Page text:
Mackenzie Kelley sews pleats into a mask at the Women's Center at Maine Correctional Center in Windham. Inmates at several Maine correctional facilities are producing personal protective equipment for the state and outside agencies.(Courtesy Maine DOC)
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Maine prison inmates have been working long hours to supply organizations and state agencies with cloth masks and other non-medical personal protective equipment in the response to COVID-19. 

Correctional facilities shifted their traditional industries programs to the production of masks, plastic face shields, and other PPE in early March. Once enough was made for the Department of Corrections’ needs they began giving supplies to homeless shelters, day centers, residential programs, nonprofits, county jails, and state agencies at no cost.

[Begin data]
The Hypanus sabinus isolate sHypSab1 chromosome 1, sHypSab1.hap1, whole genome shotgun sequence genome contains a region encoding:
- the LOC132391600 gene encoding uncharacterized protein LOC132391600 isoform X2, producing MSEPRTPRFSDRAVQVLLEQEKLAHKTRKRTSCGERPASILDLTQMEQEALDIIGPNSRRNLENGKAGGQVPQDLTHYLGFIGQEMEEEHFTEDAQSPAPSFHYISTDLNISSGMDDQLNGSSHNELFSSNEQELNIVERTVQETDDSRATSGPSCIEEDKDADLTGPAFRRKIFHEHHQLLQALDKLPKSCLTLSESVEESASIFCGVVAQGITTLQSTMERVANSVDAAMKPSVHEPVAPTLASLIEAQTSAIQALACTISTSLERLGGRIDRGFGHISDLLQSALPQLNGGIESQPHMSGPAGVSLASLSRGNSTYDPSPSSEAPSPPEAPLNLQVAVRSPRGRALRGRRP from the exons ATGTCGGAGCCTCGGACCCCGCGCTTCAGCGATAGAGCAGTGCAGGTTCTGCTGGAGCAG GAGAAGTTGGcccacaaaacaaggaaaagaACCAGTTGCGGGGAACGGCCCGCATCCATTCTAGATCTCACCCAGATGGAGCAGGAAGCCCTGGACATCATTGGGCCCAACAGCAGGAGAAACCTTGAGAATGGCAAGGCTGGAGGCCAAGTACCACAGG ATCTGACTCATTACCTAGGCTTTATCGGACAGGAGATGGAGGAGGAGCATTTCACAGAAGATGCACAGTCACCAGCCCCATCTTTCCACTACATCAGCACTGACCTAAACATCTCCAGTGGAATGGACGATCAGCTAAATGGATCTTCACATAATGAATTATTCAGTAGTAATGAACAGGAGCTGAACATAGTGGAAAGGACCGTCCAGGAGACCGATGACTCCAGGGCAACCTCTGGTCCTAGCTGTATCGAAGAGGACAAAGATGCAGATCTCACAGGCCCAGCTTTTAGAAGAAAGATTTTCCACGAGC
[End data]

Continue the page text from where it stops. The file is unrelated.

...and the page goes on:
The Maine Center for Disease Control and Prevention is among the recipients of inmate-made PPE. 

At Maine Correctional Center in Windham, industries workers make fabric gowns and fit testing hoods, and Women’s Center Trade Shop workers make masks to help the state’s response to COVID-19. (Portland Phoenix/ Jordan Bailey)

“The (DOC) has been part of the state’s COVID-19 planning, preparedness, and response team since before the first case was identified in Maine,” Maine CDC representative Robert Long said in an email. “We are extremely grateful for that collaboration.”

Much of the supply has gone to Maine CDC regional stockpiles, and from there it is distributed through a statewide request process. 

In addition, the CDC is relying on the DOC exclusively for its fit-testing hoods, which are used to test the fit of N95 masks for medical use and have been in critically short supply nationally.

Long said the DOC received almost 250 fit-testing hoods by mid-July, and they are “extremely well made and much better quality than the majority of commercially available products.”